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Aging and disease
Commentary |
Exercise in Aging: Be Balanced
Joanna Gronek1, Michał Boraczyński2, Piotr Gronek1,*, Dariusz Wieliński3, Jacek Tarnas4, Sławomir Marszałek5,6, Yi-Yuan Tang7
1Department of Dance, Poznań University of Physical Education, Poland.
2Faculty of Health Sciences, Collegium Medicum, University of Warmia and Mazury, Poland.
3Department of Anthropology and Biometry, Poznań University of Physical Education, Poland.
4Department of Physical Education and Lifelong Sports, Poznań University of Physical Education, Poland.
5Department of Physiotherapy, Poznań University of Physical Education, Poland.
6Department of Physiotherapy, Poznań University of Medical Sciences, Poland.
7Department of Psychological Sciences, Texas Tech University, USA.
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Abstract  

The beneficial effects of exercise are recognized for preventing physical and cognitive decline during the aging process. However, there is still a gap concerning recommended intensity, volume, frequency and mode of exercise especially for older people. The aim of this study was to investigate an appropriate type of physical activity (PA) model for healthy aging. A commentary of the influence of PA and exercise on healthy aging through an online search of the databases Web of Science, PubMed and Google Scholar. Two living groups can be considered as potential references: modern hunter-gatherer small-scale population and master athletes. Greater physical activity is proposed for healthy aging than that recommended by WHO. Additionally, mindfulness meditation techniques during exercise are recommended especially for persons practicing long-duration exercises. Complex and compound exercise and workouts should include challenging exercises adjusted and balanced to provide clients, especially older people, with noticeable changes and progress.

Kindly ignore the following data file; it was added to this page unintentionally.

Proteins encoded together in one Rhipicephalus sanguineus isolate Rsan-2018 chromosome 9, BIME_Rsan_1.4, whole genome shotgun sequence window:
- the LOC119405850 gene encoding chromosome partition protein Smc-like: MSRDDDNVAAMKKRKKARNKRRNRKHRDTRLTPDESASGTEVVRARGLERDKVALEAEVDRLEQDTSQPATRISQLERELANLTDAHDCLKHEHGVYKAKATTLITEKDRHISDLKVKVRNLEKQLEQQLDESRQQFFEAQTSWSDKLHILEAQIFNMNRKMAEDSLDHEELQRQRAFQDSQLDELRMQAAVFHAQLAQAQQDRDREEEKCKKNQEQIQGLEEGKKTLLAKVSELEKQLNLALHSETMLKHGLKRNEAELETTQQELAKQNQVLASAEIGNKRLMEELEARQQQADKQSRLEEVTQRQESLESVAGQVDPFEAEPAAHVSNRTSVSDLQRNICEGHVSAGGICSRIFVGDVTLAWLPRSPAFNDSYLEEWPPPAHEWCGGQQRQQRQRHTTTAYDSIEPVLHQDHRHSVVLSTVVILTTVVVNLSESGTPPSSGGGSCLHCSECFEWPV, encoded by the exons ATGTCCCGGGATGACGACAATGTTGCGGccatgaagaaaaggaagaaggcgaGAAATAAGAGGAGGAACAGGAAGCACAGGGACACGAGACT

Keywords older people      healthy aging      physical activity      physical activity pattern      mindfulness and exercise     
Corresponding Authors: Piotr Gronek   
About author: these authors contributed equally to this work.
Just Accepted Date: 12 January 2021  
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Joanna Gronek
Michał Boraczyński
Piotr Gronek
Dariusz Wieliński
Jacek Tarnas
Sławomir Marszałek
Yi-Yuan Tang
Cite this article:   
Joanna Gronek,Michał Boraczyński,Piotr Gronek, et al. Exercise in Aging: Be Balanced[J]. Aging and disease, 10.14336/AD.2021.0107
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http://www.aginganddisease.org/EN/10.14336/AD.2021.0107     OR
Figure 1.  Summary of main pathway effect of aerobic exercise.
Figure 2.  The main pathway effect of aerobic exercise on the central nervous system.
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